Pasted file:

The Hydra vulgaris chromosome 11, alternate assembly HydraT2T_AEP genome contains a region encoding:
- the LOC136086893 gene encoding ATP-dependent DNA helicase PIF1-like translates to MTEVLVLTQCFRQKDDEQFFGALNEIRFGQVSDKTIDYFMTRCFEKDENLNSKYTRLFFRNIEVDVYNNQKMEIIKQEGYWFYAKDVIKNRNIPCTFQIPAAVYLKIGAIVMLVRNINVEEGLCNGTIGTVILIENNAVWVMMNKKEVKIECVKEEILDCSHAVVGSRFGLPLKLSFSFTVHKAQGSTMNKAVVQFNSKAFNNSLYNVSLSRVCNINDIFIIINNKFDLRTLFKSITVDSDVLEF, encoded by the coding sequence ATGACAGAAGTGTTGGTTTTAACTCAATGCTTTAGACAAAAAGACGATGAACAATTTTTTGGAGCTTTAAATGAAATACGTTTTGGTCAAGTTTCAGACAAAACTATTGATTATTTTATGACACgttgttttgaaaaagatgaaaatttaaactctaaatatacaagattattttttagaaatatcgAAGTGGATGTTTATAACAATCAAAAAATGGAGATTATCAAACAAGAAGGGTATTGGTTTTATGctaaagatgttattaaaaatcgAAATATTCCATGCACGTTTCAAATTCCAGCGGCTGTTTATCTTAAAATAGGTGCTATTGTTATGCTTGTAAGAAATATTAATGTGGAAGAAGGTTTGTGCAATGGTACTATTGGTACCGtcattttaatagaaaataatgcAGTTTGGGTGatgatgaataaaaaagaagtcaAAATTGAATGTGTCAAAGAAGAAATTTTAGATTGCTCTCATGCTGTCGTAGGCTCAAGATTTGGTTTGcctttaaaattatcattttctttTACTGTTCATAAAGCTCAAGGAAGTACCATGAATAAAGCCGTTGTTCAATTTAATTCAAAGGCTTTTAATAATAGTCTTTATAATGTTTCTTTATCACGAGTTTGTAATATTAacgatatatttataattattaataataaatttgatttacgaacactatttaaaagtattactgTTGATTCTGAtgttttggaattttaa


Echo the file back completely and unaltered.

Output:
The Hydra vulgaris chromosome 11, alternate assembly HydraT2T_AEP genome contains a region encoding:
- the LOC136086893 gene encoding ATP-dependent DNA helicase PIF1-like translates to MTEVLVLTQCFRQKDDEQFFGALNEIRFGQVSDKTIDYFMTRCFEKDENLNSKYTRLFFRNIEVDVYNNQKMEIIKQEGYWFYAKDVIKNRNIPCTFQIPAAVYLKIGAIVMLVRNINVEEGLCNGTIGTVILIENNAVWVMMNKKEVKIECVKEEILDCSHAVVGSRFGLPLKLSFSFTVHKAQGSTMNKAVVQFNSKAFNNSLYNVSLSRVCNINDIFIIINNKFDLRTLFKSITVDSDVLEF, encoded by the coding sequence ATGACAGAAGTGTTGGTTTTAACTCAATGCTTTAGACAAAAAGACGATGAACAATTTTTTGGAGCTTTAAATGAAATACGTTTTGGTCAAGTTTCAGACAAAACTATTGATTATTTTATGACACgttgttttgaaaaagatgaaaatttaaactctaaatatacaagattattttttagaaatatcgAAGTGGATGTTTATAACAATCAAAAAATGGAGATTATCAAACAAGAAGGGTATTGGTTTTATGctaaagatgttattaaaaatcgAAATATTCCATGCACGTTTCAAATTCCAGCGGCTGTTTATCTTAAAATAGGTGCTATTGTTATGCTTGTAAGAAATATTAATGTGGAAGAAGGTTTGTGCAATGGTACTATTGGTACCGtcattttaatagaaaataatgcAGTTTGGGTGatgatgaataaaaaagaagtcaAAATTGAATGTGTCAAAGAAGAAATTTTAGATTGCTCTCATGCTGTCGTAGGCTCAAGATTTGGTTTGcctttaaaattatcattttctttTACTGTTCATAAAGCTCAAGGAAGTACCATGAATAAAGCCGTTGTTCAATTTAATTCAAAGGCTTTTAATAATAGTCTTTATAATGTTTCTTTATCACGAGTTTGTAATATTAacgatatatttataattattaataataaatttgatttacgaacactatttaaaagtattactgTTGATTCTGAtgttttggaattttaa